On all those issues, the Government behave dirty at home, while their record abroad is one of missed opportunities to lead. The British people have lost confidence in the Government's environmental policy, as they have in so many of their other policies. The time is coming when the Government will no longer be trusted to protect our environment, because they are obviously failing to do so now. 9.48 pm
The Minister for the Environment and Countryside (Mr. Robert Atkins) : I have been fascinated by this debate. In a former incarnation, I was responsible for matters in Northern Ireland and I was immensely
Column 112impressed by the quality of the briefing that I received from officials in my Department, as well as by my Secretary of State and other Ministers who have told me about the success story of this country's environmental policy.
I was particularly fascinated by a survey carried out on people's attitudes to environmental problems. It showed that although 85 to 90 per cent. of those canvassed were concerned about matters relating to the ozone layer, greenhouse gases, and so on, the same percentage were entirely opposed to actions to remedy those problems if they involved cost.
We are arguing about a climate of change in public opinion, which means that we must get it across to people that dealing with those concerns will cost money or affect individuals' way of life. Unless we create that climate of change, we shall be unable to fulfil the requirements and targets set out in these immensely important documents.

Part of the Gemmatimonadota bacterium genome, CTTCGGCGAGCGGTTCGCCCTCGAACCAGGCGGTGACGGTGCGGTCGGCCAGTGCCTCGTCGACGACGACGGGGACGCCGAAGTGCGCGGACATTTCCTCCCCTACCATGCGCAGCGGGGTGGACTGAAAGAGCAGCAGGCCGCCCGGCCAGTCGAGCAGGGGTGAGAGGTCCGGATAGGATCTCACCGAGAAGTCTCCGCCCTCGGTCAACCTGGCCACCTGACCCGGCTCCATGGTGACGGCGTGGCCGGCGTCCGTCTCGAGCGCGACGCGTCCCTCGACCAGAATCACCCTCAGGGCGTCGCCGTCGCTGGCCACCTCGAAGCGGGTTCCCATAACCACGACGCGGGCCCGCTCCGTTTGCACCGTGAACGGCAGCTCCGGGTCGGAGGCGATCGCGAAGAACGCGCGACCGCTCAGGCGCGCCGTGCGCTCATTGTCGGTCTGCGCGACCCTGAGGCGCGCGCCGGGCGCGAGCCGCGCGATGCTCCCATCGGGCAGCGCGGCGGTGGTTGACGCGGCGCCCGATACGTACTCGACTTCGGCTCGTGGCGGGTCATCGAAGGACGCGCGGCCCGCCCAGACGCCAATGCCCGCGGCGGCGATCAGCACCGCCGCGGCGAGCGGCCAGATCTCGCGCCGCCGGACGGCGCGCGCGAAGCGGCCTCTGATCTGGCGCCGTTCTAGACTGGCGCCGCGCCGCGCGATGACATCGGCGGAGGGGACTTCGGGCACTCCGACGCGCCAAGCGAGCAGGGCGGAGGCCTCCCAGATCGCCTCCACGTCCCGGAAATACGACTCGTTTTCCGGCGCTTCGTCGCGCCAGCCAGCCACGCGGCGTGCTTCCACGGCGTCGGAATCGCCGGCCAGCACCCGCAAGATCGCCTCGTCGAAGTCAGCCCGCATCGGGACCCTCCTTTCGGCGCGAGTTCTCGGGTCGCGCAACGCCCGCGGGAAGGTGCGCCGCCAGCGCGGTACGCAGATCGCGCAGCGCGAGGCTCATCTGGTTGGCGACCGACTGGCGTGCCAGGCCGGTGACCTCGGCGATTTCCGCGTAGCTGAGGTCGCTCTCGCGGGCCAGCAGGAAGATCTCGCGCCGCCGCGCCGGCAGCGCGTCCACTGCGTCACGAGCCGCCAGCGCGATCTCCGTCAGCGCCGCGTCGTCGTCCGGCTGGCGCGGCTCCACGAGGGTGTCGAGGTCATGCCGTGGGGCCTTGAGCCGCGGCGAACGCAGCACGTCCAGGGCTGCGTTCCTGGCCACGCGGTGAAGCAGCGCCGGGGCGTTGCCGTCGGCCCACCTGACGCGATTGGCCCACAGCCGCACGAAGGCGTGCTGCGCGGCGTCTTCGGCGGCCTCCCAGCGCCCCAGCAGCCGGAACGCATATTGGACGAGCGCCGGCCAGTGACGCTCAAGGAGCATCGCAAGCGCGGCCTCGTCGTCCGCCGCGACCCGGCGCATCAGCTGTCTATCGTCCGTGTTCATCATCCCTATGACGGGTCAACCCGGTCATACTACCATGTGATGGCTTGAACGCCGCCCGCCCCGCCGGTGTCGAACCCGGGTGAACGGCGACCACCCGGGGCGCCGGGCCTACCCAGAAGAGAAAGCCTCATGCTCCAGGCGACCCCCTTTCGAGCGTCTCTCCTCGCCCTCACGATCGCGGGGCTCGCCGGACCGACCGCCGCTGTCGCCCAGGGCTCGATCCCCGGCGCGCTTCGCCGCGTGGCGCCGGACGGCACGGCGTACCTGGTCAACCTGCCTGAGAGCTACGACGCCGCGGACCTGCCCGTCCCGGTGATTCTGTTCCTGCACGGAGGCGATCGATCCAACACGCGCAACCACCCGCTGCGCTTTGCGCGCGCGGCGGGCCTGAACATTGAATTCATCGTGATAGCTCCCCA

In Northern Ireland, I was Minister responsible for the Department of Economic Development and the Department of the Environment. Those two Departments were indivisible. The hon. Member for Islington, South and Finsbury (Mr. Smith) said that this area of environmental activity is an opportunity, not a burden. I could not agree with him more. As a result of my experience in Northern Ireland, we produced a document called "Growing a Green Economy", which dealt with economic growth and environmental protection. That is why I was refreshed and heartened to realise, on taking this new job, that we were trying to do the same thing here.